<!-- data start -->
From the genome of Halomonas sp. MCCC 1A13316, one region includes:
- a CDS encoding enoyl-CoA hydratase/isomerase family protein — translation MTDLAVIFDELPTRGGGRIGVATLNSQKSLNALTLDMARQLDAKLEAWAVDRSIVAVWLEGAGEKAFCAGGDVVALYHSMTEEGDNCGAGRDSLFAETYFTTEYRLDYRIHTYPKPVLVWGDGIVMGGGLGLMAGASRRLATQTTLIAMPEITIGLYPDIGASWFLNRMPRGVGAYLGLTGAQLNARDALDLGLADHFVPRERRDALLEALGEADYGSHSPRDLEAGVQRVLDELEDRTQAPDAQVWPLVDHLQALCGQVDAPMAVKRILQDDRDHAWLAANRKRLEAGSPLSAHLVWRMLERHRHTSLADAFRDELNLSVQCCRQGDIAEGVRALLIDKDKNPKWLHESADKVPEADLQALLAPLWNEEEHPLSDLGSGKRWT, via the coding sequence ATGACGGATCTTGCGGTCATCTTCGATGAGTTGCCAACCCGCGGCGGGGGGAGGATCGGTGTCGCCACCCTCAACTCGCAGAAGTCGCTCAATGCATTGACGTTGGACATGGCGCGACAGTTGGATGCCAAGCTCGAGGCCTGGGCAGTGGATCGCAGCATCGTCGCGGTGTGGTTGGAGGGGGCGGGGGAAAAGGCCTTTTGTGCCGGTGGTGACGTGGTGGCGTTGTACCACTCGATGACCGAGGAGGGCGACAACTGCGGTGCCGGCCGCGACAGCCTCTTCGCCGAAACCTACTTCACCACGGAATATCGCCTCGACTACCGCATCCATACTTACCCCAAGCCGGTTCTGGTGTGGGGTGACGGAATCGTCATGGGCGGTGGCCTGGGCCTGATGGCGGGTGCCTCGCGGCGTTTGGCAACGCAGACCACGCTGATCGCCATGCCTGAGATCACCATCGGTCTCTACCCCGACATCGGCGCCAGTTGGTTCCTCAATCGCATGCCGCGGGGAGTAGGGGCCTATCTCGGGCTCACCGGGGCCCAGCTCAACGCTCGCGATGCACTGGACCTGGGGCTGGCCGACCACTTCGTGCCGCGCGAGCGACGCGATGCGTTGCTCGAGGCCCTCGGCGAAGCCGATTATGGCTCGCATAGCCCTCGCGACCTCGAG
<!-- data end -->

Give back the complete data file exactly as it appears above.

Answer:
From the genome of Halomonas sp. MCCC 1A13316, one region includes:
- a CDS encoding enoyl-CoA hydratase/isomerase family protein — translation MTDLAVIFDELPTRGGGRIGVATLNSQKSLNALTLDMARQLDAKLEAWAVDRSIVAVWLEGAGEKAFCAGGDVVALYHSMTEEGDNCGAGRDSLFAETYFTTEYRLDYRIHTYPKPVLVWGDGIVMGGGLGLMAGASRRLATQTTLIAMPEITIGLYPDIGASWFLNRMPRGVGAYLGLTGAQLNARDALDLGLADHFVPRERRDALLEALGEADYGSHSPRDLEAGVQRVLDELEDRTQAPDAQVWPLVDHLQALCGQVDAPMAVKRILQDDRDHAWLAANRKRLEAGSPLSAHLVWRMLERHRHTSLADAFRDELNLSVQCCRQGDIAEGVRALLIDKDKNPKWLHESADKVPEADLQALLAPLWNEEEHPLSDLGSGKRWT, via the coding sequence ATGACGGATCTTGCGGTCATCTTCGATGAGTTGCCAACCCGCGGCGGGGGGAGGATCGGTGTCGCCACCCTCAACTCGCAGAAGTCGCTCAATGCATTGACGTTGGACATGGCGCGACAGTTGGATGCCAAGCTCGAGGCCTGGGCAGTGGATCGCAGCATCGTCGCGGTGTGGTTGGAGGGGGCGGGGGAAAAGGCCTTTTGTGCCGGTGGTGACGTGGTGGCGTTGTACCACTCGATGACCGAGGAGGGCGACAACTGCGGTGCCGGCCGCGACAGCCTCTTCGCCGAAACCTACTTCACCACGGAATATCGCCTCGACTACCGCATCCATACTTACCCCAAGCCGGTTCTGGTGTGGGGTGACGGAATCGTCATGGGCGGTGGCCTGGGCCTGATGGCGGGTGCCTCGCGGCGTTTGGCAACGCAGACCACGCTGATCGCCATGCCTGAGATCACCATCGGTCTCTACCCCGACATCGGCGCCAGTTGGTTCCTCAATCGCATGCCGCGGGGAGTAGGGGCCTATCTCGGGCTCACCGGGGCCCAGCTCAACGCTCGCGATGCACTGGACCTGGGGCTGGCCGACCACTTCGTGCCGCGCGAGCGACGCGATGCGTTGCTCGAGGCCCTCGGCGAAGCCGATTATGGCTCGCATAGCCCTCGCGACCTCGAG